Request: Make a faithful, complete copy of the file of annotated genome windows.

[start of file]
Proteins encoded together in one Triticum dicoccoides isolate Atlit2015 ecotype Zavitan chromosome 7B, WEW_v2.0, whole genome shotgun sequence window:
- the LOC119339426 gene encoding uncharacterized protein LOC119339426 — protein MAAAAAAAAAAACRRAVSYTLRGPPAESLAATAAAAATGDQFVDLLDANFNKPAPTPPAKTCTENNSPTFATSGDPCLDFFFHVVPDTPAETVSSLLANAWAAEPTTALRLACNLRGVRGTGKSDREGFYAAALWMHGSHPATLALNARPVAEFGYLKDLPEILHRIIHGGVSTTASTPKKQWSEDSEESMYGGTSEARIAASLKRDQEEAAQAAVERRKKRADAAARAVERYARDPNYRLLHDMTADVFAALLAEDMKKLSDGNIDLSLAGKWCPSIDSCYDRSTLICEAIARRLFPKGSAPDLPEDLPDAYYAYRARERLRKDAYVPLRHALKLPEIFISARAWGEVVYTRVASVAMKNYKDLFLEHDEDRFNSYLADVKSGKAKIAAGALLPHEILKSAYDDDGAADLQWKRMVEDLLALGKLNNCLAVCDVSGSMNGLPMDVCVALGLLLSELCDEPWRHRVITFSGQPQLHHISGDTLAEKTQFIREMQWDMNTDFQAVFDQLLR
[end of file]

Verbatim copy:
Proteins encoded together in one Triticum dicoccoides isolate Atlit2015 ecotype Zavitan chromosome 7B, WEW_v2.0, whole genome shotgun sequence window:
- the LOC119339426 gene encoding uncharacterized protein LOC119339426 — protein MAAAAAAAAAAACRRAVSYTLRGPPAESLAATAAAAATGDQFVDLLDANFNKPAPTPPAKTCTENNSPTFATSGDPCLDFFFHVVPDTPAETVSSLLANAWAAEPTTALRLACNLRGVRGTGKSDREGFYAAALWMHGSHPATLALNARPVAEFGYLKDLPEILHRIIHGGVSTTASTPKKQWSEDSEESMYGGTSEARIAASLKRDQEEAAQAAVERRKKRADAAARAVERYARDPNYRLLHDMTADVFAALLAEDMKKLSDGNIDLSLAGKWCPSIDSCYDRSTLICEAIARRLFPKGSAPDLPEDLPDAYYAYRARERLRKDAYVPLRHALKLPEIFISARAWGEVVYTRVASVAMKNYKDLFLEHDEDRFNSYLADVKSGKAKIAAGALLPHEILKSAYDDDGAADLQWKRMVEDLLALGKLNNCLAVCDVSGSMNGLPMDVCVALGLLLSELCDEPWRHRVITFSGQPQLHHISGDTLAEKTQFIREMQWDMNTDFQAVFDQLLR